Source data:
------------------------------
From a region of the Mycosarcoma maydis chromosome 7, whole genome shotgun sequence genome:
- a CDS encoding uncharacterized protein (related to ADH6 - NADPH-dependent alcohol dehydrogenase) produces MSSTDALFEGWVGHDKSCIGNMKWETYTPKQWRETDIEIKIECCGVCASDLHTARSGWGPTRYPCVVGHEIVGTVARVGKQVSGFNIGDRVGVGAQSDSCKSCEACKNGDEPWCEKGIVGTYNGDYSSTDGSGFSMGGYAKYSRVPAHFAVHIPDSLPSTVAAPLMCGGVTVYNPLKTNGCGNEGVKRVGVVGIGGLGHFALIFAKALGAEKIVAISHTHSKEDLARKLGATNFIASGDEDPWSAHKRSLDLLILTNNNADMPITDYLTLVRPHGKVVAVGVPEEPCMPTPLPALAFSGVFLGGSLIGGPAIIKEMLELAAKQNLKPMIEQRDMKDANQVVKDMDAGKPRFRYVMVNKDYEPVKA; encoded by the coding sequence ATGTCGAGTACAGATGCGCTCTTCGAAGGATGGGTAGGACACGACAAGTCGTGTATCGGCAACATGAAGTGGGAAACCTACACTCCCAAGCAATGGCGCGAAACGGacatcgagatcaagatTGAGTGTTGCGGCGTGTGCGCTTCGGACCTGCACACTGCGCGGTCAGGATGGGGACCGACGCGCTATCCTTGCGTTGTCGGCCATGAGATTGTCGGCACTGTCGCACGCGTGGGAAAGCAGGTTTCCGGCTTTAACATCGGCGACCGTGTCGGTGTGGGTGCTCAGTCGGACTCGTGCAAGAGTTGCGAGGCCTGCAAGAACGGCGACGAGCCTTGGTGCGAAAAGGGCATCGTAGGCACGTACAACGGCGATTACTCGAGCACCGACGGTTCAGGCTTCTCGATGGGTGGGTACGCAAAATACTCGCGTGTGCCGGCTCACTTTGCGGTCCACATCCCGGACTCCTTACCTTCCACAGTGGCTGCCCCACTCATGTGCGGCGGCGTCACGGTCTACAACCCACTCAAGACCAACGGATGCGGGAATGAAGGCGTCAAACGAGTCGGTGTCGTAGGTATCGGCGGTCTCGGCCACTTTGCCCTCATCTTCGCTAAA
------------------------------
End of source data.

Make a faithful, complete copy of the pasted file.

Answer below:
From a region of the Mycosarcoma maydis chromosome 7, whole genome shotgun sequence genome:
- a CDS encoding uncharacterized protein (related to ADH6 - NADPH-dependent alcohol dehydrogenase) produces MSSTDALFEGWVGHDKSCIGNMKWETYTPKQWRETDIEIKIECCGVCASDLHTARSGWGPTRYPCVVGHEIVGTVARVGKQVSGFNIGDRVGVGAQSDSCKSCEACKNGDEPWCEKGIVGTYNGDYSSTDGSGFSMGGYAKYSRVPAHFAVHIPDSLPSTVAAPLMCGGVTVYNPLKTNGCGNEGVKRVGVVGIGGLGHFALIFAKALGAEKIVAISHTHSKEDLARKLGATNFIASGDEDPWSAHKRSLDLLILTNNNADMPITDYLTLVRPHGKVVAVGVPEEPCMPTPLPALAFSGVFLGGSLIGGPAIIKEMLELAAKQNLKPMIEQRDMKDANQVVKDMDAGKPRFRYVMVNKDYEPVKA; encoded by the coding sequence ATGTCGAGTACAGATGCGCTCTTCGAAGGATGGGTAGGACACGACAAGTCGTGTATCGGCAACATGAAGTGGGAAACCTACACTCCCAAGCAATGGCGCGAAACGGacatcgagatcaagatTGAGTGTTGCGGCGTGTGCGCTTCGGACCTGCACACTGCGCGGTCAGGATGGGGACCGACGCGCTATCCTTGCGTTGTCGGCCATGAGATTGTCGGCACTGTCGCACGCGTGGGAAAGCAGGTTTCCGGCTTTAACATCGGCGACCGTGTCGGTGTGGGTGCTCAGTCGGACTCGTGCAAGAGTTGCGAGGCCTGCAAGAACGGCGACGAGCCTTGGTGCGAAAAGGGCATCGTAGGCACGTACAACGGCGATTACTCGAGCACCGACGGTTCAGGCTTCTCGATGGGTGGGTACGCAAAATACTCGCGTGTGCCGGCTCACTTTGCGGTCCACATCCCGGACTCCTTACCTTCCACAGTGGCTGCCCCACTCATGTGCGGCGGCGTCACGGTCTACAACCCACTCAAGACCAACGGATGCGGGAATGAAGGCGTCAAACGAGTCGGTGTCGTAGGTATCGGCGGTCTCGGCCACTTTGCCCTCATCTTCGCTAAA